Does Science Allow for Revelation and Divine Action?
(does quantum physics put materialism in question?)
The Possibility of Particular Divine Acts in the World
Religions do not consist solely of sophisticated beliefs about the ultimately spiritual nature of reality. At the level of everyday practice, there is a layer of beliefs about the actions of spirits, ancestors, or gods who listen to prayers, show concern with what is going on in the world, and give advice and practical help from time to time. Angels and demons and spiritual beings of various sorts are all parts of the ontology of religion.
This may be embarrassing to some theologians, who may wish to classify most of these beliefs as "superstition." But a theoretical line between superstition and religion is hard to draw, and while mystics may speak of wordless communion with an ineffable God, many religious practitioners will claim a much more direct and conversational relationship with a deity, a saint, or an ancestor, or will say that God speaks to them every day on very practical matters.
It is important to try to understand the sources of such beliefs. I think that they express a general, if vague and variously interpreted, sense that there is some sort of plan or destiny for our lives (perhaps the influence of the stars), and that there are active causal forces in nature that are nonmaterial and are closely related to human good and harm. I suspect that most of these beliefs are remnants of the first stage of religious life, the stage of local traditions, before close observations of nature or critical reflection on such observations had taken hold.
The major religious traditions either try to suppress such beliefs (as with most forms of Protestant Christianity) or incorporate them, appropriately modifed, into religious life as popular practices (as with many forms of Catholic Christianity). The main religions develop ideas of human destiny and objective spiritual causality so as to account for popular practices as ways of access to a Spiritual Reality that, in fact, has a deeper intellectual base. The problem for religions is to contain such popular beliefs and guard against the misunderstandings they may show, while encouraging the development of more complex understandings for those who are open to them.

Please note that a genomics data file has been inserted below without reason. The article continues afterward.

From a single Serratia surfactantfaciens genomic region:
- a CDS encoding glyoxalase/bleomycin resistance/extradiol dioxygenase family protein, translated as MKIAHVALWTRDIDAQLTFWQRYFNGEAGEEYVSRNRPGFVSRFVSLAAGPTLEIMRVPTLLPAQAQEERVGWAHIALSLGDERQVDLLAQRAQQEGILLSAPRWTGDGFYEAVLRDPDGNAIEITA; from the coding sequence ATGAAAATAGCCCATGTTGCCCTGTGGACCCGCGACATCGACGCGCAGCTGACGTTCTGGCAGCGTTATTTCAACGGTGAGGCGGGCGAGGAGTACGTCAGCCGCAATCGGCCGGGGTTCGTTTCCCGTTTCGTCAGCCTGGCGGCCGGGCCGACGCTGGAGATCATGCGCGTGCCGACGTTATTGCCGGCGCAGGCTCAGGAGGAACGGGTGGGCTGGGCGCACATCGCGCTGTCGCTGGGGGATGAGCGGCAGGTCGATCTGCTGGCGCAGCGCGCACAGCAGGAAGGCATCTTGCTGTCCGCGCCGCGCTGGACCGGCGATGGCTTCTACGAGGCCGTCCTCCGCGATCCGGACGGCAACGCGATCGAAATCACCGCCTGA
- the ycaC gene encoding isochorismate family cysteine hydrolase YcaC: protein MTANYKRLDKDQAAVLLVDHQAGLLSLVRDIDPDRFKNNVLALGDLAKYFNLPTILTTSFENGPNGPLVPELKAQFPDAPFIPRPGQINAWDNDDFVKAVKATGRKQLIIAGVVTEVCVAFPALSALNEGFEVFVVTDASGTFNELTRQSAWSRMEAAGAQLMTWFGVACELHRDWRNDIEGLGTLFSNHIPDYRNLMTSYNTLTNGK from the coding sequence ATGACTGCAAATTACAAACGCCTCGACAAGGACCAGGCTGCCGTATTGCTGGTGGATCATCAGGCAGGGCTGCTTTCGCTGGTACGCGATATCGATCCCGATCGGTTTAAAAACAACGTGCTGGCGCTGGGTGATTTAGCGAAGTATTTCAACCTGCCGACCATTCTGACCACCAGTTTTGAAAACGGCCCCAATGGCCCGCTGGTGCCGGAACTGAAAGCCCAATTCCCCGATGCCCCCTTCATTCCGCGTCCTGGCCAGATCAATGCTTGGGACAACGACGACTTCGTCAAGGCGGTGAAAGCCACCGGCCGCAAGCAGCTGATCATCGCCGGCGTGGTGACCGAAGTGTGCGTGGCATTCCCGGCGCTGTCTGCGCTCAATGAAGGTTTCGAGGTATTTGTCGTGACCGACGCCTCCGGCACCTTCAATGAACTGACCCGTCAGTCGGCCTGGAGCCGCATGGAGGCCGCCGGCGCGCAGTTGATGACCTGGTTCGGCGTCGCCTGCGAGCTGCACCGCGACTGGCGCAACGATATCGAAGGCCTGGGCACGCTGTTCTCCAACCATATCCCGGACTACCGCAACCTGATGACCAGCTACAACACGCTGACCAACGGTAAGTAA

It may be noted that, in science, similar problems exist. Fortunately, not many people need or want to know about quantum physics. But popular understandings (or misunderstandings) abound, and scientists may want to encourage attempts to understand, while accepting that it will not be possible to provide an accurate account of electrons, for example, if people cannot grasp what a probability wave is.
Unfortunately, in religion, many people who are unable to cope with the complexities of academic theology tend to think that they have a better grasp of spiritual realities than mere scholars. But that is rather like the thousands of people who think they can disprove Einstein's theory of relativity or Darwinian evolution, even though they cannot solve differential equations or do not know how to identify a gene.
The problem in religion is clearly shown in the development of the Hebrew religion, as illustrated in the Hebrew Bible. Many popular practices, like witchcraft, communication with the dead, and the use of fertility spells, are forbidden. They are taken to be attempts to use spiritual powers for immoral ends or by immoral means. On the other hand, prayers for healing, prophetic foretelling of the future, and the use of blessings and curses are legitimated because they can be positively related to Hebrew belief in one creator God who controls the future and acts in history to bless and judge the people of the twelve tribes.